It tells how The Negro Motorist Green Book took off and expanded so Black travelers took it with them to safely travel the country. I like the detail that black female entrepreneurs rented out rooms in their homes in cities with no hotels willing to rent to Black people. The discrimination turned into an opportunity.

A lovely and interesting picture book about a pertinent and inspiring bit of history.

beamingbooks.com

Buy from Amazon.com

Find this review on Sonderbooks at: www.sonderbooks.com/Childrens_Nonfiction/opening_the_road.html

Disclosure: I am an Amazon Affiliate, and will earn a small percentage if you order a book on Amazon after clicking through from my site.

Disclaimer: I am a professional librarian, but the views expressed are solely my own, and in no way represent the official views of my employer or of any committee or group of which I am part.

What did you think of this book?

Review of Look, Grandma! Ni, Elisi!, by Art Coulson, illustrated by Madelyn Goodnight

Look, Grandma!
Ni, Elisi!

by Art Coulson
illustrated by Madelyn Goodnight

Storytelling Math (Charlesbridge), 2021. 32 pages.
Review written December 29, 2021, from a library book
Starred Review

Here’s another book from the amazingly good Storytelling Math series. All of them present math concepts in a real-life setting that will appeal to children. All of them also present cultural information, not presented as “other” or “exotic” or “different,” but from the perspective of a child within that culture, excited and proud and enjoying things their family does.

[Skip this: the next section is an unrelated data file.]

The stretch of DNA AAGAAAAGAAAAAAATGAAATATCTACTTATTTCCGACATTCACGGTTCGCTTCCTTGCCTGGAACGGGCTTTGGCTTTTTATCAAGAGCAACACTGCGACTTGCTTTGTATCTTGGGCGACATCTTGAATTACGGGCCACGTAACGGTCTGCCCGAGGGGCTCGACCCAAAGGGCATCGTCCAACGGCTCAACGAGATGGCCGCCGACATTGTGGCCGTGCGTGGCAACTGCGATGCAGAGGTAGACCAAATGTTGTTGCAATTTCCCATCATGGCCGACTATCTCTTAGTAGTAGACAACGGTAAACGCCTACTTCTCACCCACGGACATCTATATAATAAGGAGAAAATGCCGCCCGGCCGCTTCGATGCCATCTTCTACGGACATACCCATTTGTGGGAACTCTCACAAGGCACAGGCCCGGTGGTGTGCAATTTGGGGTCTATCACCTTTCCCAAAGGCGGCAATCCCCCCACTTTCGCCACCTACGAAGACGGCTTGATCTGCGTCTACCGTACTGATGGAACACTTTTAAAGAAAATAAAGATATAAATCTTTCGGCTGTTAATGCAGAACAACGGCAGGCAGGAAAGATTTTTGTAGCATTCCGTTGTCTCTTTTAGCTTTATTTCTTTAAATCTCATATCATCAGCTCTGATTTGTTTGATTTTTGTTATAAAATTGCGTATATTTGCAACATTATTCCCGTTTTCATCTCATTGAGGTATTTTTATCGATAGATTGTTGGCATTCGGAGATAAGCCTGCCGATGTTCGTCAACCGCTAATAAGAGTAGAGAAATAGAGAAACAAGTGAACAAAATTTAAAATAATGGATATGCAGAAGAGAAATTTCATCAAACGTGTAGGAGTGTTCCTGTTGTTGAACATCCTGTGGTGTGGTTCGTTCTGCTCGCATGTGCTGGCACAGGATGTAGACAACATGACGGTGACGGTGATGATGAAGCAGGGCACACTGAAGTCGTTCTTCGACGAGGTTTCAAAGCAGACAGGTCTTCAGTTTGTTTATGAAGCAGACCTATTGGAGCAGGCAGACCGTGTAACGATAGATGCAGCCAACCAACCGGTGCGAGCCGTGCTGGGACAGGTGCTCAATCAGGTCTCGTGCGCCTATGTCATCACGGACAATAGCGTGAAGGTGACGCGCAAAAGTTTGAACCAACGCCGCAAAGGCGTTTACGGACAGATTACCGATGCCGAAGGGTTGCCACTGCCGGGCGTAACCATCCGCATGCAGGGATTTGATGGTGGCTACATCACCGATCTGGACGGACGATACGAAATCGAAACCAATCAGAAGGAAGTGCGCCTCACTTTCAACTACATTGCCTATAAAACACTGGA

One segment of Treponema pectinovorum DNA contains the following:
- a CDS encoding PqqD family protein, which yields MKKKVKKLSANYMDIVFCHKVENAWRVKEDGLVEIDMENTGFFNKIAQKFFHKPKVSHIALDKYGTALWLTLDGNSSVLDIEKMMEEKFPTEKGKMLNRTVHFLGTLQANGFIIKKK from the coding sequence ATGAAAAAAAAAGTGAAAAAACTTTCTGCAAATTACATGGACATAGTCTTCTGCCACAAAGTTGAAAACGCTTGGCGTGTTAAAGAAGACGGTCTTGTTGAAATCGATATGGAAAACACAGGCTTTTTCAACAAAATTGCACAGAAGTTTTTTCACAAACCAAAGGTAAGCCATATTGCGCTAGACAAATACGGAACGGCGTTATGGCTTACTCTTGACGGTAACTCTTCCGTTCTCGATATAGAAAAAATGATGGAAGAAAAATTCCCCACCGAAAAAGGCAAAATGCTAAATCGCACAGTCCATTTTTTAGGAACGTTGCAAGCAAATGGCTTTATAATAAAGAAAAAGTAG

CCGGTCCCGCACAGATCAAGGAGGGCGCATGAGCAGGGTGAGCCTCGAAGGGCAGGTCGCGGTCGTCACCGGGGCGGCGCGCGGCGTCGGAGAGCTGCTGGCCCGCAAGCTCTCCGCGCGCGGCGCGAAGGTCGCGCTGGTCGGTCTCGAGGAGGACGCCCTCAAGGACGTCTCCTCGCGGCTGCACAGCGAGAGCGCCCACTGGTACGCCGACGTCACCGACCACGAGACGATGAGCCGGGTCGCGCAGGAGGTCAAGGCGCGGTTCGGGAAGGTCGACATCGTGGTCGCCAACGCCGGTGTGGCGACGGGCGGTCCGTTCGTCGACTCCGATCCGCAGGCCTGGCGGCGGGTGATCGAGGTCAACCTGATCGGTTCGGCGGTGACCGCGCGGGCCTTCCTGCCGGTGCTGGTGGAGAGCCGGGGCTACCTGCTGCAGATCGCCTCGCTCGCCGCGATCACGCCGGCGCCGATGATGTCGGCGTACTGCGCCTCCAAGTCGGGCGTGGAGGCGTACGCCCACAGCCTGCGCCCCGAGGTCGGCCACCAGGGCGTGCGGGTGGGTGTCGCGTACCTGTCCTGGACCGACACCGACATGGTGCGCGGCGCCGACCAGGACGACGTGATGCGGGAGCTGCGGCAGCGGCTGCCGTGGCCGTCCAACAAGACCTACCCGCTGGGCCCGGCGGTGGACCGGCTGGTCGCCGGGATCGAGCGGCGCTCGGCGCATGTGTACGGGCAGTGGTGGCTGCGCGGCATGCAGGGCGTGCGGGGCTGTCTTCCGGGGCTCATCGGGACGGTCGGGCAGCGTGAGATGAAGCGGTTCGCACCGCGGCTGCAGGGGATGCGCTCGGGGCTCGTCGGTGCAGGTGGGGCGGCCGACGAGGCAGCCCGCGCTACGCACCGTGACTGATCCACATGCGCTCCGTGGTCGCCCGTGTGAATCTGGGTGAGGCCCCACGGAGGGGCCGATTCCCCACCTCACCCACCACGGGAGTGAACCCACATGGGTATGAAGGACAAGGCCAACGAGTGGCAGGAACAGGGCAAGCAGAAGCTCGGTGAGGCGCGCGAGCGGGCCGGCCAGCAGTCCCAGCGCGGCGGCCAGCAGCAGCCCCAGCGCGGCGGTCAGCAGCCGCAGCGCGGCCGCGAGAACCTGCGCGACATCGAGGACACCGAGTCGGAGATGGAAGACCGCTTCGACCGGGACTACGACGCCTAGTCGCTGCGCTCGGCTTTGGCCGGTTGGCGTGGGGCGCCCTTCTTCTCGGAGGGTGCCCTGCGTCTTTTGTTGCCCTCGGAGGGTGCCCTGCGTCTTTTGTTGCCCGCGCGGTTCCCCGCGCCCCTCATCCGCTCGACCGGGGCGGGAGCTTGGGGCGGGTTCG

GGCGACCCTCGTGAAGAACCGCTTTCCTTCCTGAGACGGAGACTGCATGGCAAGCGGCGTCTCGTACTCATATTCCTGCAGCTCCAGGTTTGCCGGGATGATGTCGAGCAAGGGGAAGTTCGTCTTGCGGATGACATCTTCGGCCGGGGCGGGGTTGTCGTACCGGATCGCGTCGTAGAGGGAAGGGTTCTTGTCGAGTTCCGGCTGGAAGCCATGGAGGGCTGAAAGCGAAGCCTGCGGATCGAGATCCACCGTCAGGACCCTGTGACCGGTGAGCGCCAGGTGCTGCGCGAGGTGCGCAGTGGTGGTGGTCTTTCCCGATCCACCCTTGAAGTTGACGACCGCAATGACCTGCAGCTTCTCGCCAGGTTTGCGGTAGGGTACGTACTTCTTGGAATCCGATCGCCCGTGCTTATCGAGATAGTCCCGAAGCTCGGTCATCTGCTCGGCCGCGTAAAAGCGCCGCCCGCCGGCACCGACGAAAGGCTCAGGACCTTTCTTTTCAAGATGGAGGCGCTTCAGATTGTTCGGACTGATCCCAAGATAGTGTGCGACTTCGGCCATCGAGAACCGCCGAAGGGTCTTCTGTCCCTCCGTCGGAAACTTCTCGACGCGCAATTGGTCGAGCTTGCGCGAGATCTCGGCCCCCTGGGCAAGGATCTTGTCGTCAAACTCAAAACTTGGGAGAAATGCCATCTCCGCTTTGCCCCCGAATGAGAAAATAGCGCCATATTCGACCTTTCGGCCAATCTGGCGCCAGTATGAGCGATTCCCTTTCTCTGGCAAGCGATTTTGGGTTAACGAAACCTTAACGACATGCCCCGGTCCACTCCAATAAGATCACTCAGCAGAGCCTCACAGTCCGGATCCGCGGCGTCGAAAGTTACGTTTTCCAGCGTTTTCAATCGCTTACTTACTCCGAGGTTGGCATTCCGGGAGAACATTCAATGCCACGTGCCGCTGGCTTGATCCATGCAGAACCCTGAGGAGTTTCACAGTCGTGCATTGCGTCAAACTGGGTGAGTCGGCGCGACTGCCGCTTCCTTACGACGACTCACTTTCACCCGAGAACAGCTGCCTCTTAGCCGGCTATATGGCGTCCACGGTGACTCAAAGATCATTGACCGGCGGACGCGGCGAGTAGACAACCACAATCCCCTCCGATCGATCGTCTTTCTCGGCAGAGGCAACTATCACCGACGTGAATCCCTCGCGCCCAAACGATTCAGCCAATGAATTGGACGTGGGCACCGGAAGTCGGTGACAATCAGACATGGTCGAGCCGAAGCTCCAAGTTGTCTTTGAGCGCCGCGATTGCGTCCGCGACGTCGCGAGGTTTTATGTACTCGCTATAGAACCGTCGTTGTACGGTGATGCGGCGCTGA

In this book, Bo is working on large colorful stone marbles for the Cherokee National Holiday coming up. The marbles are used in the game Cherokee marbles, digadayosdi, and Bo wants to sell them in his family’s booth at the festival.

Bo has a lot of marbles, and he wants to display them at the booth. But when he finds a nice tray to use to display them, Grandma tells him that the tray is too big. Their booth is small and he can display the marbles in the booth, but whatever he uses needs to fit on a small mat she shows him.

So it’s a volume problem. Bo is trying to find a container with a base as small as the mat that will still display the marbles well. And not so tall that it’s hard to reach inside.

After Bo finds the perfect container (which takes lots of tries), they show him happily displaying them in his family’s booth — and then playing Cherokee marbles together to get a break.

The book weaves in some Cherokee words, and there’s a glossary at the back along with the feature at the back of every Storytelling Math book called “Exploring the Math.” In this book, that section gives ideas of activities to help kids explore volume and area. I love the way these stories are jumping-off places for more learning.

artcoulson.com
madelyngoodnight.com
terc.edu
charlesbridge.com

Buy from Amazon.com

Find this review on Sonderbooks at: www.sonderbooks.com/Picture_Books/look_grandma_ni_elisi.html

Disclosure: I am an Amazon Affiliate, and will earn a small percentage if you order a book on Amazon after clicking through from my site.

Disclaimer: I am a professional librarian, but the views expressed are solely my own, and in no way represent the official views of my employer or of any committee or group of which I am part.

What did you think of this book?